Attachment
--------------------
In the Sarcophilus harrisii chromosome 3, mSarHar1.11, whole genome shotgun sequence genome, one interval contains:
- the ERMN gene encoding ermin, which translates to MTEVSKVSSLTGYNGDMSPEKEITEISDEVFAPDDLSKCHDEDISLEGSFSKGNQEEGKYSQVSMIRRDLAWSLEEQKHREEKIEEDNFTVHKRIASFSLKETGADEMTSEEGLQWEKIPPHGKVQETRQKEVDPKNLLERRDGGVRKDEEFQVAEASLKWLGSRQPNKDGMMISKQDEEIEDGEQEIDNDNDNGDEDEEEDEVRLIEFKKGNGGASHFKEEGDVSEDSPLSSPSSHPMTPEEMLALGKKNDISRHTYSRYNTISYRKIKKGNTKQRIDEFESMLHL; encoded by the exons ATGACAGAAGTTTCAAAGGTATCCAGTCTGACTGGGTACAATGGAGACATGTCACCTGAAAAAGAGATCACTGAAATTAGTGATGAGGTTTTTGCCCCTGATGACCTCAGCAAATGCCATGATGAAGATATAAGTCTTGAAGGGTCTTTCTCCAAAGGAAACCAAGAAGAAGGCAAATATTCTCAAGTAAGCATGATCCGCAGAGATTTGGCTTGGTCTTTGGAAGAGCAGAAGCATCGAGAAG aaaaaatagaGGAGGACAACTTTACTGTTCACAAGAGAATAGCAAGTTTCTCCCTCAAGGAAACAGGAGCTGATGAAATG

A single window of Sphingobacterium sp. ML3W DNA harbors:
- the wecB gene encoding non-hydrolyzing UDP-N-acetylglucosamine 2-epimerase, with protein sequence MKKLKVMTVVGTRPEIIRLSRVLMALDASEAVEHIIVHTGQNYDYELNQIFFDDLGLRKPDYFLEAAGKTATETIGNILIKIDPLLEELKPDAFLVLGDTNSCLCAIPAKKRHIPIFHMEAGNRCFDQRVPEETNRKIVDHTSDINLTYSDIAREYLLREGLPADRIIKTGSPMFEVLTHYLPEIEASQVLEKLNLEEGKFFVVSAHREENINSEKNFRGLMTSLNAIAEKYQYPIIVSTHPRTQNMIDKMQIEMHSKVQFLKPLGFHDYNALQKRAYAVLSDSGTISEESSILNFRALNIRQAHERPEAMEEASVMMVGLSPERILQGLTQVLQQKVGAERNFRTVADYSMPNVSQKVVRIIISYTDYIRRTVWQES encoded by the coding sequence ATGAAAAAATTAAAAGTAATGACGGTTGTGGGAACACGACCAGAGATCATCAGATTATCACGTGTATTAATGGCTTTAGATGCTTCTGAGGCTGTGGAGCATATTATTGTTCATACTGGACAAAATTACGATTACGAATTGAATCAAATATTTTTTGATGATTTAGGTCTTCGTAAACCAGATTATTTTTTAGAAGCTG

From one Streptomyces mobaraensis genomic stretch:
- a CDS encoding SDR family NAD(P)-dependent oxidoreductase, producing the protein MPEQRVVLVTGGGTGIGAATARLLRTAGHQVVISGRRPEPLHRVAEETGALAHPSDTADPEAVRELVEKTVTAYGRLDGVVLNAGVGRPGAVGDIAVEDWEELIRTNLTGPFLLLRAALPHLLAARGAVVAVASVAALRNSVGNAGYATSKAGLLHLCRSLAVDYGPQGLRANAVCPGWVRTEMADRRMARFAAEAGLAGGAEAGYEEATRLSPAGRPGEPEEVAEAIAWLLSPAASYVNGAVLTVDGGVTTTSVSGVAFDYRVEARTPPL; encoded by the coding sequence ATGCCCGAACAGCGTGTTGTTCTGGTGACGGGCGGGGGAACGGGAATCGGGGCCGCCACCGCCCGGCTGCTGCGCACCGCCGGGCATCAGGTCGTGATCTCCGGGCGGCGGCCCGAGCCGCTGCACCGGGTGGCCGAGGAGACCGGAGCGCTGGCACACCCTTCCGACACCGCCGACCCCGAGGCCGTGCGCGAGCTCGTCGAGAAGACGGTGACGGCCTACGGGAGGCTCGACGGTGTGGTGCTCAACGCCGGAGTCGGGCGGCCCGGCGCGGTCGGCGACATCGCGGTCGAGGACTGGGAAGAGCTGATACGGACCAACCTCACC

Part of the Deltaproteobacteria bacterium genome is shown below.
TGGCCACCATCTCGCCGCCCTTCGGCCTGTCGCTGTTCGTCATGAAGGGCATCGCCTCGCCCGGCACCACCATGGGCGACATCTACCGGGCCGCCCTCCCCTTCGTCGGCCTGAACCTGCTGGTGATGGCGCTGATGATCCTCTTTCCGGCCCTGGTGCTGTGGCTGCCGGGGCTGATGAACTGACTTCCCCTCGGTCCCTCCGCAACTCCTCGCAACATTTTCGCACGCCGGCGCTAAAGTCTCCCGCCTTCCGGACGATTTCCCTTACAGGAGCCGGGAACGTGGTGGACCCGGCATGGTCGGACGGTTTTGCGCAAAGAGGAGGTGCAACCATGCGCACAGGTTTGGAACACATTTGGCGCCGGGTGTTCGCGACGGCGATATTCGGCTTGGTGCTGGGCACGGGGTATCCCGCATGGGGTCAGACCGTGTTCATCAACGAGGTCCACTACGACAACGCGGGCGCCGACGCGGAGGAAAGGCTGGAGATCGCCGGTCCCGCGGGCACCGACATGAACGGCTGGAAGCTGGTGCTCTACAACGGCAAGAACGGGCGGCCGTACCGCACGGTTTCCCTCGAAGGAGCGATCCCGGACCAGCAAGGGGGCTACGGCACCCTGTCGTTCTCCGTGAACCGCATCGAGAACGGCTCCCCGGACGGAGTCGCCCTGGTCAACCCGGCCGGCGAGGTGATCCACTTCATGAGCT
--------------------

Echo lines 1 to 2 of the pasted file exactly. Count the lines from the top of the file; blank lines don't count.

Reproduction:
In the Sarcophilus harrisii chromosome 3, mSarHar1.11, whole genome shotgun sequence genome, one interval contains:
- the ERMN gene encoding ermin, which translates to MTEVSKVSSLTGYNGDMSPEKEITEISDEVFAPDDLSKCHDEDISLEGSFSKGNQEEGKYSQVSMIRRDLAWSLEEQKHREEKIEEDNFTVHKRIASFSLKETGADEMTSEEGLQWEKIPPHGKVQETRQKEVDPKNLLERRDGGVRKDEEFQVAEASLKWLGSRQPNKDGMMISKQDEEIEDGEQEIDNDNDNGDEDEEEDEVRLIEFKKGNGGASHFKEEGDVSEDSPLSSPSSHPMTPEEMLALGKKNDISRHTYSRYNTISYRKIKKGNTKQRIDEFESMLHL; encoded by the exons ATGACAGAAGTTTCAAAGGTATCCAGTCTGACTGGGTACAATGGAGACATGTCACCTGAAAAAGAGATCACTGAAATTAGTGATGAGGTTTTTGCCCCTGATGACCTCAGCAAATGCCATGATGAAGATATAAGTCTTGAAGGGTCTTTCTCCAAAGGAAACCAAGAAGAAGGCAAATATTCTCAAGTAAGCATGATCCGCAGAGATTTGGCTTGGTCTTTGGAAGAGCAGAAGCATCGAGAAG aaaaaatagaGGAGGACAACTTTACTGTTCACAAGAGAATAGCAAGTTTCTCCCTCAAGGAAACAGGAGCTGATGAAATG